Saturday, October 23, 2010

A Fingerprint of Instability in Biology and Finance

      Recently, there has been much research into the chaotic dynamics of complex systems in many different fields. Complexity theory provides great analytical insights into the structures of "hard" sciences such as biology and also social sciences such as economics. It can even reveal dyamic properties that will serve as predictive indicators across both of the two fields (and perhaps many others). It should be noted that "predictive" doesn't necessarily mean a specific result will always follow, but that it becomes significantly more likely to occur. The following article will explore a relatively simple indicator which identifies high probabilities of instability in both the human circulatory system (specifically cardiac) and financial markets. Let's start this discussion with a short quiz. Take a look at the following four graphs of heartbeats per minute over a 30-minute interval, and see if you can guess which one(s) belongs to a healthy patient and which one belongs to a patient facing sudden cardiac death:


      Many people would presume the first graph belonged to a patient with severe heart problems, but they would be incorrect. In fact, the first one is that of a healthy person at sea level, the second of a healthy person at high altitude, the third of a person with obstructive sleep apnia and the fourth of a person with ventricular fibrillation. [1]. The key observation here is that the variability of time intervals between heartbeats decreases as the subject's cardiac and respiratory functions become more unstable. Variability is not the same as randomness, however, and is actually the product of an underlying complex mathematical structure. We can describe it as "deterministic chaos", where the initial conditions of the sympathetic and parasympathetic nervous systems (influenced by thermo-regulation, hormones, sleep-wake cycles, meals, stress, etc.) [2] give rise to beat time intervals that are locally unpredictable, but exhibit a globally identifiable pattern. It is the intricate "music" that results from a complex orchestra of underlying instruments and notes, rather than the "noise" which would result from random tones. [3].

      The time series of a healthy human heartbeat is a fractal structure, since it is an irregular pattern with fractional dimensions that exhibits "self-similarity" at different scales of resolution. We observe fractal structures in many different natural systems, whether it be a continental coast line, branching tree, human circulatory system or even impulses generated from biological processes. The fractal structures that arise from processes of the heart dynamically interact with all other rhythms of the body and help maintain a stable lifeform. Although these rhythms each exhibit a deterministic variability of their own, they also synchronize with each other so that different parts of the body can work together while staying within a bounded range of operation. An unhealthy human heart, on the other hand, is characterized by a collapse of inter-communication with other signals and a return to a regular, intrinsic rhythm that has lost its emergent order. [4].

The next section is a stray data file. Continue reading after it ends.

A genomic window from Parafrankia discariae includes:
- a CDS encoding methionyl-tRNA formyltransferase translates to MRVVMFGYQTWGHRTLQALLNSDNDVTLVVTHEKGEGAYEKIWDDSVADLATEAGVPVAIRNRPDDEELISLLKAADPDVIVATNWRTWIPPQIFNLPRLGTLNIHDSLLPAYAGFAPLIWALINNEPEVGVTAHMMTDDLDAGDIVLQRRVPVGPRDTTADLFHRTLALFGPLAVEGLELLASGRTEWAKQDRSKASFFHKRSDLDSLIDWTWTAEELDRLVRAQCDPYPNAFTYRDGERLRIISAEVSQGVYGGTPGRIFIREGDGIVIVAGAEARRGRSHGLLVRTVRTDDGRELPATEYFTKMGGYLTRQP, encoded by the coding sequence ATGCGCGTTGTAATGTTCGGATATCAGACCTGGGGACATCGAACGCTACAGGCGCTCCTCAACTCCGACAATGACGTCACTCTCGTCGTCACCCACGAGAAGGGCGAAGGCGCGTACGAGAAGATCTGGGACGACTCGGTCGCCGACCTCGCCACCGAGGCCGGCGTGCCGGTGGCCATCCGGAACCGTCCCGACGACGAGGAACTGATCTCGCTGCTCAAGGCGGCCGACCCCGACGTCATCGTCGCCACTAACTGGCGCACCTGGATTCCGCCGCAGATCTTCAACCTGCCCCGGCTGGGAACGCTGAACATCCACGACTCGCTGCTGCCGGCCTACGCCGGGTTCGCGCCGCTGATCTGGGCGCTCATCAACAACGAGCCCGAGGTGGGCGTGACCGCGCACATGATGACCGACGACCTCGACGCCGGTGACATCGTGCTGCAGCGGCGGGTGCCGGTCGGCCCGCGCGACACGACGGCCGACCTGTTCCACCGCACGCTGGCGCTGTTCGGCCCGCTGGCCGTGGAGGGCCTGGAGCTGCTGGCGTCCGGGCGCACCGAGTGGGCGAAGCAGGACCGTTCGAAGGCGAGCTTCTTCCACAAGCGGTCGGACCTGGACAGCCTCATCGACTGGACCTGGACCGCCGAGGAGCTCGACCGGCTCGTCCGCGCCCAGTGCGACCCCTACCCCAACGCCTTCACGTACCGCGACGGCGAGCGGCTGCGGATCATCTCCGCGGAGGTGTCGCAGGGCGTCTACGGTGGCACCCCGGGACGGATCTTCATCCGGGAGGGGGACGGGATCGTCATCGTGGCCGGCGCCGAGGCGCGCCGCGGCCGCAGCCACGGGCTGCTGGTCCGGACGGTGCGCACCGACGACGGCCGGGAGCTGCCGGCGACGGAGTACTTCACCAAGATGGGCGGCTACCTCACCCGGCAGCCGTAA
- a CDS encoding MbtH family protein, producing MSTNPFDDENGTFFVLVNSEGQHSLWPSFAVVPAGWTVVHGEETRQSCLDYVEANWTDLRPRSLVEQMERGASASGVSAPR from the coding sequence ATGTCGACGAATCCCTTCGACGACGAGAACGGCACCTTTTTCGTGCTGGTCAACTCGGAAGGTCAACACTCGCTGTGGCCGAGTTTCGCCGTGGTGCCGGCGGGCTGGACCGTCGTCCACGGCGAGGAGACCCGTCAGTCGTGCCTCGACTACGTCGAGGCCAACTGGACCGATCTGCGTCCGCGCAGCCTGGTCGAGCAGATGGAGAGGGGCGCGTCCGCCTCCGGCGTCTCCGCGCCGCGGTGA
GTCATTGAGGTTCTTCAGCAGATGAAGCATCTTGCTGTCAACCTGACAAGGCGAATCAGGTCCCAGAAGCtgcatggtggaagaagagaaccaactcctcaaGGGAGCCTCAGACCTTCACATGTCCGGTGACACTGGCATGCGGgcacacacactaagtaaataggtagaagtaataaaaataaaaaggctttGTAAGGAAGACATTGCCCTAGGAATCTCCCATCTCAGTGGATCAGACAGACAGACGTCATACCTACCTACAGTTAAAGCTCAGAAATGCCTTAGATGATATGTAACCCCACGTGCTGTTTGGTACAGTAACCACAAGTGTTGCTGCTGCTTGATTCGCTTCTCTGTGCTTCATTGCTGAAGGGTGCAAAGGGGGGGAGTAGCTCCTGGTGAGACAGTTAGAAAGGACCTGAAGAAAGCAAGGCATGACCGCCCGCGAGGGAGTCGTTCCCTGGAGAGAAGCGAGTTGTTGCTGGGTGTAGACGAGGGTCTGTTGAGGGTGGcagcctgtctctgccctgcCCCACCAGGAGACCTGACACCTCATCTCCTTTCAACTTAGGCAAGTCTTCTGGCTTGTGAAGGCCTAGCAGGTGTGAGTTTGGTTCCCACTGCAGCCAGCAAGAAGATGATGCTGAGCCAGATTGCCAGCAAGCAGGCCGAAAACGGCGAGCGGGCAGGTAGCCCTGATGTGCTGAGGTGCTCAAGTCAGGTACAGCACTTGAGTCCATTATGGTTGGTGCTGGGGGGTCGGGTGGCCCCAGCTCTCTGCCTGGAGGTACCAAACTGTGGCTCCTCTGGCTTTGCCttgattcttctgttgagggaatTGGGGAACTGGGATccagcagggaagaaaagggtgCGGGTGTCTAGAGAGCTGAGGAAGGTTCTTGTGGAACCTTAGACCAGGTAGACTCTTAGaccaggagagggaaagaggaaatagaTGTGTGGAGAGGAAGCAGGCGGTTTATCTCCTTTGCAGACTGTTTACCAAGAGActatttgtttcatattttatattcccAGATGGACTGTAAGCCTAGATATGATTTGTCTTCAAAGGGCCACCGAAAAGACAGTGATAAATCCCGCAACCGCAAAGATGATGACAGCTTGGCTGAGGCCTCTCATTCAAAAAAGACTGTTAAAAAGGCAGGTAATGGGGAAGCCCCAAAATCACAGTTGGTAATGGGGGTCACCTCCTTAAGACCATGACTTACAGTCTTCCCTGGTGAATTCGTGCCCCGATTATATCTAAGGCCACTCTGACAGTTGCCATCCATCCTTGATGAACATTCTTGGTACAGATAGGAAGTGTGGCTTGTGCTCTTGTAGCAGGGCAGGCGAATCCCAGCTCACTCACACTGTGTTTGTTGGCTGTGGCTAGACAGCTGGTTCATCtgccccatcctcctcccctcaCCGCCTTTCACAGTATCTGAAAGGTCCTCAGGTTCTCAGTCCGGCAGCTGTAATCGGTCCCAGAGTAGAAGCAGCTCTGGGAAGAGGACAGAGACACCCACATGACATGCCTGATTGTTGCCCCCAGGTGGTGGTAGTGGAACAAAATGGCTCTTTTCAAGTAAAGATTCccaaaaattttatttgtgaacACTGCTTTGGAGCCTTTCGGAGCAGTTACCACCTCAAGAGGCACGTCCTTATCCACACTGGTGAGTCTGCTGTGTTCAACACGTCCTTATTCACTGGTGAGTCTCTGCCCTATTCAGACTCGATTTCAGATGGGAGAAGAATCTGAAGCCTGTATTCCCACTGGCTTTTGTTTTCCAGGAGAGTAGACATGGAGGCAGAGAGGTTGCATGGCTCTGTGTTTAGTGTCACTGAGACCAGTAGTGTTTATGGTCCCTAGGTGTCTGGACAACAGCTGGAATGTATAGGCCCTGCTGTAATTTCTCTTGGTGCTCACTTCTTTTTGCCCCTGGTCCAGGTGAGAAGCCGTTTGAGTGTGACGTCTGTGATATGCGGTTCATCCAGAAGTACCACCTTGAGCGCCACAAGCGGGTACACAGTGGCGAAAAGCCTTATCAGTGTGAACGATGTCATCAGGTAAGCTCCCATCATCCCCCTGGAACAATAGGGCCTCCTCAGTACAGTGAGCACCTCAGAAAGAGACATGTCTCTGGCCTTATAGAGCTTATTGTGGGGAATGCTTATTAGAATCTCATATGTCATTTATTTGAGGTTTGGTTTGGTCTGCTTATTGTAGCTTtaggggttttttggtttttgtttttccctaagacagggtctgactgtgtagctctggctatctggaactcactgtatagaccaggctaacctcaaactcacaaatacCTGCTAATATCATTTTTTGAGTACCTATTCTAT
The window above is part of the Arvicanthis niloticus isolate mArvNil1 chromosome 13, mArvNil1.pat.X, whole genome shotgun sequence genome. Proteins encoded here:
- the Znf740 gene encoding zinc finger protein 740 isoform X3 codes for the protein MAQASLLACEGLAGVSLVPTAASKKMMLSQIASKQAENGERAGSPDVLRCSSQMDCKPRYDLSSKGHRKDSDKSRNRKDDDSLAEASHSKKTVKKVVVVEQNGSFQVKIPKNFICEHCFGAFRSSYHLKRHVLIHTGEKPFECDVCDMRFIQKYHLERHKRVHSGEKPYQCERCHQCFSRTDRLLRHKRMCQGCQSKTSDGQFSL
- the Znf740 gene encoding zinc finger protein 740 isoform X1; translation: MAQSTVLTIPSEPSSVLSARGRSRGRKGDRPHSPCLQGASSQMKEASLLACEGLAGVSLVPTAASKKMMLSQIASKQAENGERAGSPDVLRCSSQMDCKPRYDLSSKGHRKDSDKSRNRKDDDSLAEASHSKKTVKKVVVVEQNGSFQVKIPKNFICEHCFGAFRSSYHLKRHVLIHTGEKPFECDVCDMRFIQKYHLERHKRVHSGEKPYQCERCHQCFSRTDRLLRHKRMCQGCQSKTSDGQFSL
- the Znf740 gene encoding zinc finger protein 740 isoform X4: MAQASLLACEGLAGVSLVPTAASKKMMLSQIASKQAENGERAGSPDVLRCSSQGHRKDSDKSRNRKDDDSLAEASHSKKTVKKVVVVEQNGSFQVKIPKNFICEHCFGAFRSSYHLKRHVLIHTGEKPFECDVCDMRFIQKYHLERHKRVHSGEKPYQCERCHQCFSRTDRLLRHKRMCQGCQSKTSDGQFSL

Fractal Coastline
Fractal Blood Vessels


Fractal Tree

     It is important to understand that complex dynamics leading to emergent order may also endogenously lead to instability and collapse. Human beings with healthy hearts may be able to perform many activities within a given day. Perhaps some of those activities and interactions will lead to significant amounts of stress, which negatively influences the peoples' eating and/or exercise habits. As their circulatory system becomes less efficient, they require more energy to simply maintain the level of activity they have become accustomed to. The people turn to more food and/or other substances to acquire this energy, and eventually they are caught in a destructive cycle which undermines the heart's stability. Of course, this example is just one potential nonlinear path of cardiac evolution, and there are obviously many examples of people maintaining relatively healthy hearts for much of their lives. This endogenous emergence of fragility is much more frequent and evident in complex financial markets where, as Hyman Minsky would say, stability breeds instability. [5].